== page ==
Tuesday, February 24, 2009

www.hutsul-project.com website up and running

This is a belated announcement; our Hutsul Project site has been up and running for sometime. Please visit: www.hutsul-project.com


Anonymous said...

I originally posted this blog to your article about Rusyns (2007) & am afraid that you may not notice it. Because your new article is related to the Rusyn question (Hutsuls)& you seem to have developed a serious interest in this area, I thought that I'd replicate my comments below. I'm very much interested in your response.

Your analogy of those who insist on the Ukrainianes of the rusyns as somehow akin to the insistence of some Russians as to the little russianness of the Ukrainians might at first glance seem to be plausible, but with just a little bit of historical study, one finds it severely naive & unsatisfying. To site just one concrete example in the 20th century of the absurdity of this point of view, one need only look to the proclamation of the Carpatho-Ukrainian Republic in 1939spearheaded & supported by the majority of the "rusyns" in Transcarpathia. There is much to indicate that the Rusyn ethnos is an integral part of the Ukrainian nation (see Kuzio: Rusyns in Ukraine: Sorting out Fact from Fiction). Kuzio does a good job of dispelling the misconception that a majority of the inhabitants of this region identify themselves as rusyns. Certainly, if you're as interested in the Rusyn question as you indicate, you are aware that your own ancestors in Pidhaitsy at one time also identified themselves as Rusyns & not as Ukrainians?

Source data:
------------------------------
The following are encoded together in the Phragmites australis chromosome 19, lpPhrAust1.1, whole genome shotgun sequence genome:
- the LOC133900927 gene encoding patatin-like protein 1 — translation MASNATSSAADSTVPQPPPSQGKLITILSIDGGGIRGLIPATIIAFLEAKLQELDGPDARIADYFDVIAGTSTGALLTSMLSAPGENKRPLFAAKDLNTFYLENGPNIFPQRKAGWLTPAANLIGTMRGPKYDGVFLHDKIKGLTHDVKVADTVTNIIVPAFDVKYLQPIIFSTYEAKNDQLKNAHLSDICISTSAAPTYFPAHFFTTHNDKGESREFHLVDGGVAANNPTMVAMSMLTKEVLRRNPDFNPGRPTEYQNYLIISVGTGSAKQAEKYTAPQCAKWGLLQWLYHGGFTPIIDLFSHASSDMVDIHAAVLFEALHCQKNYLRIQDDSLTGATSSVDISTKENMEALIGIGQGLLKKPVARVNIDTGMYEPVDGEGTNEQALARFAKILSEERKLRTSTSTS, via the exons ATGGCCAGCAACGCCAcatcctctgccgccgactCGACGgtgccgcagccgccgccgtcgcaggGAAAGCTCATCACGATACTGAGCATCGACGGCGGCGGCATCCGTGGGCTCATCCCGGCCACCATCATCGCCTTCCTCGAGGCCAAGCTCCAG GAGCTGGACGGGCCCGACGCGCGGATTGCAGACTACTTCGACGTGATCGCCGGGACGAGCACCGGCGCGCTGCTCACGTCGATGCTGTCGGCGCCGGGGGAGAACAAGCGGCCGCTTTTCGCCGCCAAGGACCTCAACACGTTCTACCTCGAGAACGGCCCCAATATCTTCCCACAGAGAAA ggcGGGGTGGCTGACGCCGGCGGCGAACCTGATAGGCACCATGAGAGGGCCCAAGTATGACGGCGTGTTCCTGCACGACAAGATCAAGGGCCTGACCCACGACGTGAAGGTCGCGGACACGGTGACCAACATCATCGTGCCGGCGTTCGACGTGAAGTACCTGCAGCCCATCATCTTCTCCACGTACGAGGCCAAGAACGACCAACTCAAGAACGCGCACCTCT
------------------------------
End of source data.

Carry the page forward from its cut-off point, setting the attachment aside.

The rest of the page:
Yosyf said...

The emergence and extinction of nations are in a constant dynamic flux, rather than stasis. Just as Ukrainians did not exist during Kiyevan Rus, but now do, in a millennium it is quite possible if not probable that there will be very few, if any, individuals identifying as such. The Rusyns might have supported the existence of a Ukrainian state, as it represented the best available option 1939. Furthermore, even if the majority of Rusyns saw themselves as part of the larger Ukrainian ethnic group in the 20th century, the situation may have changed since that time, and their identification as a unique ethnic group must be respected.

Since ethnic identification is completely subjective and a fabrication that exists as a consequence of human migration patterns, cultural development, and unfortunately cruelty and aggression, it is better to appreciate what we have chosen to accept as our own, without depriving others of the right to find happiness and meaning in their existence.

Anonymous said...

It is my observation that the vast majority of the inhabitants of the
Trans-Carpathian region do identify themselves as Ukrainians. The latest most accurate census information (Ukrainian census 2001)indicates that a whopping 10,200 inhabitants of this region out of a total of 1,258,300 identified themsleves as "Rusyns". Not really a substantial amount in the 21st century to constitute a new nationality? Also, it would be interesting to see how many of these 10,200 would also be able to identify themselves as Ukrainians too, or perhaps Rusyn-Ukrainians (see the Kuzio article I allude to above). I don't think that anything substantial has occured in this region in recent times to effect the national orientation of its inhabitants, other than the unnecessary and devisive meddling of outside interests, originating either from Russian "think tanks" or from Canadian institutions of higher learning. It is one thing to appreciate a region's local ethnicity, history, traditions and dialect(s), and another thing to advocate the separation of this region, as has currently been attempted by outside meddlers directed from Moscow.
If there is anything in the Transcarpathian situation that has changed since 1939 that warrants the creation of a fourth east slavic nationality, I'm all ears.